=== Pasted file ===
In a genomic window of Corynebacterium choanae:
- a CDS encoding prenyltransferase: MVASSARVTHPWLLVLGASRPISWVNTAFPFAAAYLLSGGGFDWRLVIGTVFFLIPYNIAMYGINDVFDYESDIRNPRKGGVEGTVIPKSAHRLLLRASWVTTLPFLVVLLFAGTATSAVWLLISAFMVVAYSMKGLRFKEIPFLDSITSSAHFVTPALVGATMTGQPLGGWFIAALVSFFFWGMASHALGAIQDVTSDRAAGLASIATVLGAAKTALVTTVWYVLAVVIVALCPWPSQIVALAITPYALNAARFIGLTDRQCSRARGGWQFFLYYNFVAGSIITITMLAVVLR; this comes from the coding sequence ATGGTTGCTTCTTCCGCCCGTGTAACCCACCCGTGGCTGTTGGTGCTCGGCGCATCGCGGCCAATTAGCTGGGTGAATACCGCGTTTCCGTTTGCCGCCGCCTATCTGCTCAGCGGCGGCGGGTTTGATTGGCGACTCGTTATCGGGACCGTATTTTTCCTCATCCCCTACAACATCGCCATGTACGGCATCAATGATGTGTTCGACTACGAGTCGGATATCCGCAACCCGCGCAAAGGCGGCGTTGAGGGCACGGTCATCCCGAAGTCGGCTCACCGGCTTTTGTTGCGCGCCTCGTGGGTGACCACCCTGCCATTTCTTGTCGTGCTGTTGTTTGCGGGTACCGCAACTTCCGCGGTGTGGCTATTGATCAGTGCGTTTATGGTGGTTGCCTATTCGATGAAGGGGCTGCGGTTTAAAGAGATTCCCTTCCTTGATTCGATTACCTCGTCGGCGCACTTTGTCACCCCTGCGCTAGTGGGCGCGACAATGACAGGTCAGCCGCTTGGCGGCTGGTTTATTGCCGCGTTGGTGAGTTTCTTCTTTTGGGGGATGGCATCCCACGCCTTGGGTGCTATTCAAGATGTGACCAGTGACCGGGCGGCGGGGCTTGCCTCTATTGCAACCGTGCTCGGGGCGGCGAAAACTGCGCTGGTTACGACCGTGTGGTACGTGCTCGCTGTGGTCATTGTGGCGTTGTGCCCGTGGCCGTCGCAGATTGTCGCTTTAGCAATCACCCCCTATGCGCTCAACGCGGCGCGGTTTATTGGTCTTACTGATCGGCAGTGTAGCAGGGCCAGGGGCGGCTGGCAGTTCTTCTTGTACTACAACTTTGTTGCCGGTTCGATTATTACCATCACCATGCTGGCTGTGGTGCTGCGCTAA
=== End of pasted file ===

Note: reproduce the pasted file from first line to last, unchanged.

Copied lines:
In a genomic window of Corynebacterium choanae:
- a CDS encoding prenyltransferase: MVASSARVTHPWLLVLGASRPISWVNTAFPFAAAYLLSGGGFDWRLVIGTVFFLIPYNIAMYGINDVFDYESDIRNPRKGGVEGTVIPKSAHRLLLRASWVTTLPFLVVLLFAGTATSAVWLLISAFMVVAYSMKGLRFKEIPFLDSITSSAHFVTPALVGATMTGQPLGGWFIAALVSFFFWGMASHALGAIQDVTSDRAAGLASIATVLGAAKTALVTTVWYVLAVVIVALCPWPSQIVALAITPYALNAARFIGLTDRQCSRARGGWQFFLYYNFVAGSIITITMLAVVLR; this comes from the coding sequence ATGGTTGCTTCTTCCGCCCGTGTAACCCACCCGTGGCTGTTGGTGCTCGGCGCATCGCGGCCAATTAGCTGGGTGAATACCGCGTTTCCGTTTGCCGCCGCCTATCTGCTCAGCGGCGGCGGGTTTGATTGGCGACTCGTTATCGGGACCGTATTTTTCCTCATCCCCTACAACATCGCCATGTACGGCATCAATGATGTGTTCGACTACGAGTCGGATATCCGCAACCCGCGCAAAGGCGGCGTTGAGGGCACGGTCATCCCGAAGTCGGCTCACCGGCTTTTGTTGCGCGCCTCGTGGGTGACCACCCTGCCATTTCTTGTCGTGCTGTTGTTTGCGGGTACCGCAACTTCCGCGGTGTGGCTATTGATCAGTGCGTTTATGGTGGTTGCCTATTCGATGAAGGGGCTGCGGTTTAAAGAGATTCCCTTCCTTGATTCGATTACCTCGTCGGCGCACTTTGTCACCCCTGCGCTAGTGGGCGCGACAATGACAGGTCAGCCGCTTGGCGGCTGGTTTATTGCCGCGTTGGTGAGTTTCTTCTTTTGGGGGATGGCATCCCACGCCTTGGGTGCTATTCAAGATGTGACCAGTGACCGGGCGGCGGGGCTTGCCTCTATTGCAACCGTGCTCGGGGCGGCGAAAACTGCGCTGGTTACGACCGTGTGGTACGTGCTCGCTGTGGTCATTGTGGCGTTGTGCCCGTGGCCGTCGCAGATTGTCGCTTTAGCAATCACCCCCTATGCGCTCAACGCGGCGCGGTTTATTGGTCTTACTGATCGGCAGTGTAGCAGGGCCAGGGGCGGCTGGCAGTTCTTCTTGTACTACAACTTTGTTGCCGGTTCGATTATTACCATCACCATGCTGGCTGTGGTGCTGCGCTAA